XXXV. And this convention doth further, in the name and by the authority of the good people of this State, ordain, determine, and declare that such parts of the common law of England, and of the statute law of England and Great Britain, and of the acts of the legislature of the colony of New York, as together did form the law of the said colony on the 19th day of April, in the year of our Lord one thousand seven hundred and seventy-five, shall be and continue the law of this State, subject to such alterations and provisions as the legislature of this State shall, from time to time, make concerning the same.
The Northwest Ordinance of the Articles of Confederation:
Art. 2. The inhabitants of the said territory shall always be entitled to the benefits of the writ of habeas corpus, and of the trial by jury; of a proportionate representation of the people in the legislature; and of judicial proceedings according to the course of the common law.
Virginia's current legal code states the following:
§ 1-200. The common law.
The common law of England, insofar as it is not repugnant to the principles of the Bill of Rights and Constitution of this Commonwealth, shall continue in full force within the same, and be the rule of decision, except as altered by the General Assembly.
(Code 1919, § 2, § 1-10; 2005, c. 839.)
§ 1-201. Acts of Parliament.
The right and benefit of all writs, remedial and judicial, given by any statute or act of Parliament, made in aid of the common law prior to the fourth year of the reign of James the First, of a general nature, not local to England, shall still be saved, insofar as the same are consistent with the Bill of Rights and Constitution of this Commonwealth and the Acts of Assembly.
(Code 1919, § 3, § 1-11; 2005, c. 839.)
Granted those are from 1919, but here’s a 1776 statute from the same state (admittedly, I cannot find the original legal code from 1776, but this shows up repeatedly in other sources demonstrating what a reception statute is):
“And be it further ordained that the common law of England, all statutes or acts of parliament made in aid of the common law prior to the fourth year of the reign of King James the First, and which are of a general nature, not local to that kingdom, together with the several acts of the general assembly of this colony now in force, so far as the same may consist with the several ordinances, declarations and resolutions of the general convention, shall be the rule of decision, and shall be considered as in full force, until the same shall be altered by the legislative power of this colony.”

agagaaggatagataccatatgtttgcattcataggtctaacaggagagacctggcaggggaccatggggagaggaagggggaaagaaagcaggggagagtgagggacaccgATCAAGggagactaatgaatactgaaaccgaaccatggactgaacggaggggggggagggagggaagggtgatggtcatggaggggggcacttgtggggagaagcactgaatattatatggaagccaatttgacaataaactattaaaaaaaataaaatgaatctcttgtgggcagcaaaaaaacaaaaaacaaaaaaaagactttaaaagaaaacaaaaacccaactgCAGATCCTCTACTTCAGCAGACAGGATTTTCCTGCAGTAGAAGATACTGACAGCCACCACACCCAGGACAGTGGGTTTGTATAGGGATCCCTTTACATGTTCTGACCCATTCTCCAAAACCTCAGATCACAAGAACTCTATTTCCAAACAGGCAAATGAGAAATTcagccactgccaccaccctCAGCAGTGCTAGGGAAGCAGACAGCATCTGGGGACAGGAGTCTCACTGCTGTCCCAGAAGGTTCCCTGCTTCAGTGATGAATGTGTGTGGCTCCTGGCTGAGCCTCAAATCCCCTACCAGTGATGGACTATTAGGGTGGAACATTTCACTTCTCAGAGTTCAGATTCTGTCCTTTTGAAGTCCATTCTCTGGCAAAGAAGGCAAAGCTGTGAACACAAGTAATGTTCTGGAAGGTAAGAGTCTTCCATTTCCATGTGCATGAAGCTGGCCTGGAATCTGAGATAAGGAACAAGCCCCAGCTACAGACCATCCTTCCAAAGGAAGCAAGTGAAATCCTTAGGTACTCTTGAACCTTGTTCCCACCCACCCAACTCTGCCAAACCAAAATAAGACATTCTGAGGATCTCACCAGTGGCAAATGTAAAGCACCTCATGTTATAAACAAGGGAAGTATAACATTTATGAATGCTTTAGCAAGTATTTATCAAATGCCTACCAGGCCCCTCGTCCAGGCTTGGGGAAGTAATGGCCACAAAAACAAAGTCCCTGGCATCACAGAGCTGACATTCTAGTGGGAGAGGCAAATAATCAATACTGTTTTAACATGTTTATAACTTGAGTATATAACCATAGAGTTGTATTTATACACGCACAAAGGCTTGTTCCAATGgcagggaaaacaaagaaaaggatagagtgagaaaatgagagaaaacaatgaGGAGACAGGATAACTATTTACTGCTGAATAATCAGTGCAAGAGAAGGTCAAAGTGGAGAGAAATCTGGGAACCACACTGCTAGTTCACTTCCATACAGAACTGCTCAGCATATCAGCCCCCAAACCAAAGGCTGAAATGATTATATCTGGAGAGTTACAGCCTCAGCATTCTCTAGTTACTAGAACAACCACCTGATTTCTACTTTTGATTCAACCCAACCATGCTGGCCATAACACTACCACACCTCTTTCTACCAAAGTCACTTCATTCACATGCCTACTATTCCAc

§ 4-1. Common law declared to be in force.
All such parts of the common law as were heretofore in force and use within this State, or so much of the common law as is not destructive of, or repugnant to, or inconsistent with, the freedom and independence of this State and the form of government therein established, and which has not been otherwise provided for in whole or in part, not abrogated, repealed, or become obsolete, are hereby declared to be in full force within this State. (1715, c. 5, ss. 2, 3, P.R.; 1778, c. 133, P.R.; R.C., c. 22; Code, s. 641; Rev., s. 932; C.S., s. 970.)
And this is not limited to the thirteen colonies either.
From California's code section 22.2:
22.2. The common law of England, so far as it is not repugnant to or inconsistent with the Constitution of the United States, or the Constitution or laws of this State, is the rule of decision in all the courts of this State.
From Missouri's legal code, section 1.010:
Common law in force--effect on statutes.
1.010. The common law of England and all statutes and acts of parliament made prior to the fourth year of the reign of James the First, of a general nature, which are not local to that kingdom and not repugnant to or inconsistent with the Constitution of the United States, the constitution of this state, or the statute laws in force for the time being, are the rule of action and decision in this state, any custom or usage to the contrary notwithstanding, but no act of the general assembly or law of this state shall be held to be invalid, or limited in its scope or effect by the courts of this state, for the reason that it is in derogation of, or in conflict with, the common law, or with such statutes or acts of parliament; but all acts of the general assembly, or laws, shall be liberally construed, so as to effectuate the true intent and meaning thereof.
I could go on and on (after all, every state but Louisiana uses English common law as the basis of its institutions), but I believe this should be sufficient.
To accompany Mr. Nicholas's quote from earlier, I think this might help illuminate the role of the common law in the United States, especially until the end of the 19th century:
The common law of England is not to be taken in all respects to be that of America. Our ancestors brought with them and adopted only that portion which was applicable to their situation.
--Justice Joseph Story, Van Ness v. Pacard
Somewhat unrelated to the rest of this post, but still relevant to my earlier posting, I'd like to point this out: any references to the law of nations in our Founding Fathers’ works ought to take into account that Blackstone himself wrote a chapter of his commentaries titled “Of Offenses Against the Law of Nations”.
Part II will be up as soon as I finish it.